Since 1988, Dr. Hofeldt has been a member of the first violin section of the Dayton Philharmonic Orchestra. Prior to coming to the Dayton Philharmonic, Dr. Hofeldt performed with the Virginia Symphony (1987-1988), the Ohio Chamber Orchestra (1985-1987), the Toledo Symphony (1982-1985), and the Omaha Symphony (1981-1982).
She is a member of the Hofeldt Phillips Piano Trio, which formed in 1991. She performs with her husband, Mark, who is a cellist in the DPO, and Stephen Phillips, a pianist colleague whom she met in grad school at the Cincinnati Conservatory. The group plays much of the major piano trio repertoire and has given yearly recitals throughout the Miami Valley at the Dayton Art Institute; the University of Dayton; Miami University; Earlham College; the Music on the Avenue series in Covington, KY; Wright State University; and at the Cincinnati Art Museum’s Chamber Palooza.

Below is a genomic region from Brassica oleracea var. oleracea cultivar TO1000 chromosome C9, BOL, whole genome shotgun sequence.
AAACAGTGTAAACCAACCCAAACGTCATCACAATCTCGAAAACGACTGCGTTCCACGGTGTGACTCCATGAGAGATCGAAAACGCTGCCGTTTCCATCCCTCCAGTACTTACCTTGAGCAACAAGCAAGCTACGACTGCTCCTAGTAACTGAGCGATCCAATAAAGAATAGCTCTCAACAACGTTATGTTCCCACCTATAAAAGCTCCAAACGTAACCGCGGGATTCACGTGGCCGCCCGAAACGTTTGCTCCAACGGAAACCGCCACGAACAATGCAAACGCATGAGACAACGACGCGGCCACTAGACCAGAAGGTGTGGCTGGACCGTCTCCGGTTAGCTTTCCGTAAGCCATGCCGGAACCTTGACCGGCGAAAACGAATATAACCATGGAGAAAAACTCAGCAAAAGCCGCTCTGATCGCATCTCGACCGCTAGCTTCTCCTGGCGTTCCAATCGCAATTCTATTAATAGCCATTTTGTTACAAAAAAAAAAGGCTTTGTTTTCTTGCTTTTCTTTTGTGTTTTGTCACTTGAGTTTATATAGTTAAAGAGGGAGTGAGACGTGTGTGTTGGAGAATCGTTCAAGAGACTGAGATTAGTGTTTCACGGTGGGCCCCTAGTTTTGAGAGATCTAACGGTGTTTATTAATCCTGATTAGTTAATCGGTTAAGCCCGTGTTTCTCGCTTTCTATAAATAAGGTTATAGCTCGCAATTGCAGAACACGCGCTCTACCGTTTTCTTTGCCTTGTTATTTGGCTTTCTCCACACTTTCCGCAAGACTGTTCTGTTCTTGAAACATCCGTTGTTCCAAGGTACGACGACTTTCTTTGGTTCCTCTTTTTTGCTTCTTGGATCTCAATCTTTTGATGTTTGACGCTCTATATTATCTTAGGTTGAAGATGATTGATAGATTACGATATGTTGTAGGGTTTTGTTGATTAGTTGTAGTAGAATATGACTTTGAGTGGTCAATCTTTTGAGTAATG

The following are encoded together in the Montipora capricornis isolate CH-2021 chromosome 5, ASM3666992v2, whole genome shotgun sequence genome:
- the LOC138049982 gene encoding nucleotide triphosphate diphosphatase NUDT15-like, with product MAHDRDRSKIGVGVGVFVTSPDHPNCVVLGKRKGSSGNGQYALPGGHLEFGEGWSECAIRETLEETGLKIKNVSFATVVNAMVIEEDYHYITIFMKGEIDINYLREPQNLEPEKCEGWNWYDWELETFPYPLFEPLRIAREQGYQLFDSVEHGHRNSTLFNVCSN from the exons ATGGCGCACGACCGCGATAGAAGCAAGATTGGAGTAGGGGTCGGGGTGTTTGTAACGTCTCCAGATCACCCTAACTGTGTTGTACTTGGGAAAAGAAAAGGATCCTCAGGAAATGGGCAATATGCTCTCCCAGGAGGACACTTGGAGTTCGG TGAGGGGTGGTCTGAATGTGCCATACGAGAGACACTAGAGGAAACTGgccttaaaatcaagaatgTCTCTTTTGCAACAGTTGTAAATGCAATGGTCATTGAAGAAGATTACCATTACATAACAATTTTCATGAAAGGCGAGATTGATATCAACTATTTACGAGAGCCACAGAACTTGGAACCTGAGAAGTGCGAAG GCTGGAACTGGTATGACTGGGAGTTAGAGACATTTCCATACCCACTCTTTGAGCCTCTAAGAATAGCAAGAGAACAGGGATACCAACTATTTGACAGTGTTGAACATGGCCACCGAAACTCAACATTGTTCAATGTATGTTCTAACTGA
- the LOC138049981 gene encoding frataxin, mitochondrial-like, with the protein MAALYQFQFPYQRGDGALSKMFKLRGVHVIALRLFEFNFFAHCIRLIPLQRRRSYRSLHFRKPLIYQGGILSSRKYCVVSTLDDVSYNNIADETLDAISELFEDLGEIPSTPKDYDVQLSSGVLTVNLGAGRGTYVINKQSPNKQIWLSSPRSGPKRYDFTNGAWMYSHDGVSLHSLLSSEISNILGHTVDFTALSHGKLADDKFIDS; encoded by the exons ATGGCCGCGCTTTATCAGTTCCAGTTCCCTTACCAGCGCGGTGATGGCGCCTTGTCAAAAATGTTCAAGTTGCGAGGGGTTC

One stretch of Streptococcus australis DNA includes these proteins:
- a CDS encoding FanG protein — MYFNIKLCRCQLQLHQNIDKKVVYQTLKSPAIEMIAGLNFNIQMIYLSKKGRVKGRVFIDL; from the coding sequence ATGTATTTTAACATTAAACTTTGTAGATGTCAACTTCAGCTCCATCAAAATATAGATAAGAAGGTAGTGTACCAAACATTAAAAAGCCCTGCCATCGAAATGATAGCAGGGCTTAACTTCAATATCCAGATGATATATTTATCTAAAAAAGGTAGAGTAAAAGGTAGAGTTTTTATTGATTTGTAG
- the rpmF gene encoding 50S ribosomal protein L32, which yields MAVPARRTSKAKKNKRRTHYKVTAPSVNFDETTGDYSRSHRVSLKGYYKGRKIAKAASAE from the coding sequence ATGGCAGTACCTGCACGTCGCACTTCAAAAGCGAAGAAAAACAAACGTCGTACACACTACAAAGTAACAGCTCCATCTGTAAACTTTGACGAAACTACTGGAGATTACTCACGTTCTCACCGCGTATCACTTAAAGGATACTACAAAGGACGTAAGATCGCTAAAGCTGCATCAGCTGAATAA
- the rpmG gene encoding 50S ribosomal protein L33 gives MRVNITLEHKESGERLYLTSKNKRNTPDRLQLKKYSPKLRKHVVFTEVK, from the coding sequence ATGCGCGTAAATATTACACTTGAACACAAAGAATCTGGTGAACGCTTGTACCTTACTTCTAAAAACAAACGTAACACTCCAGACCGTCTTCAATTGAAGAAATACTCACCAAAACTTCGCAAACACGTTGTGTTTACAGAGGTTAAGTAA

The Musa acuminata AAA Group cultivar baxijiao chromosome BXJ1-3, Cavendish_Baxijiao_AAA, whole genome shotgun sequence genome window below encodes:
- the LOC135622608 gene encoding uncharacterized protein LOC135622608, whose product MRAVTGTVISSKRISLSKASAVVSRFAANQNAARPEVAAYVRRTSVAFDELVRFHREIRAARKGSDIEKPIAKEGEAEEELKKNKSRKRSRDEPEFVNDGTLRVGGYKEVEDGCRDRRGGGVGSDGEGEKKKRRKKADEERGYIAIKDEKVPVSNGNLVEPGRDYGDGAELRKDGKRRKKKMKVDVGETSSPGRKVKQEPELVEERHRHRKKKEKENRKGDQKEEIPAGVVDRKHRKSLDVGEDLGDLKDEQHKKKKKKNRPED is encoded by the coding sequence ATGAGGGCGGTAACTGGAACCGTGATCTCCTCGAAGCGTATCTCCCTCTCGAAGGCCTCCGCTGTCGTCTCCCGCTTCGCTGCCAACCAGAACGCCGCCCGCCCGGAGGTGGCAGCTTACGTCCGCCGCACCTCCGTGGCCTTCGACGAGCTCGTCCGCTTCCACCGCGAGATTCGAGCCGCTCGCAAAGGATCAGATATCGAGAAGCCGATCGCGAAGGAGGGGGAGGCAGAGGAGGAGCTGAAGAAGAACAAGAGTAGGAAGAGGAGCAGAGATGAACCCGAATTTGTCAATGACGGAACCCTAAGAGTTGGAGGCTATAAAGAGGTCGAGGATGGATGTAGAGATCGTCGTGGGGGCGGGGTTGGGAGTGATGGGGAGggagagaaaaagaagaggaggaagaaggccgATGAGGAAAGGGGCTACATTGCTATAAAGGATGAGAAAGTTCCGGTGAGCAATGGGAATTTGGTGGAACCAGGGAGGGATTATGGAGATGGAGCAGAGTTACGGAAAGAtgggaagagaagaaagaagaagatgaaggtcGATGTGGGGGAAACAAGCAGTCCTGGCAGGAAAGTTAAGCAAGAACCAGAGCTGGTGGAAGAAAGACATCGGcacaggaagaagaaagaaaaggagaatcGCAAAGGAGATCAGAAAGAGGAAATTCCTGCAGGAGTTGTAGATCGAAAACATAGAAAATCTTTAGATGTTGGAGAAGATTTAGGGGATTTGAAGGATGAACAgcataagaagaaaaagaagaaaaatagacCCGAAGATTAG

Dr. Hofeldt has performed at the Aspen Music Festival (1980, 1991), the Ash Lawn Opera (1988), the Audubon Chamber Music Seminar (1986), the Blossom Chamber Music Festival (1985), the Cleveland Lyric Opera (1986-1987), and the Colorado Music Festival in Boulder (1983).
She is an active chamber musician throughout the Miami Valley, having performed at Earlham College, Miami University, the University of Dayton, and the Dayton Art Institute.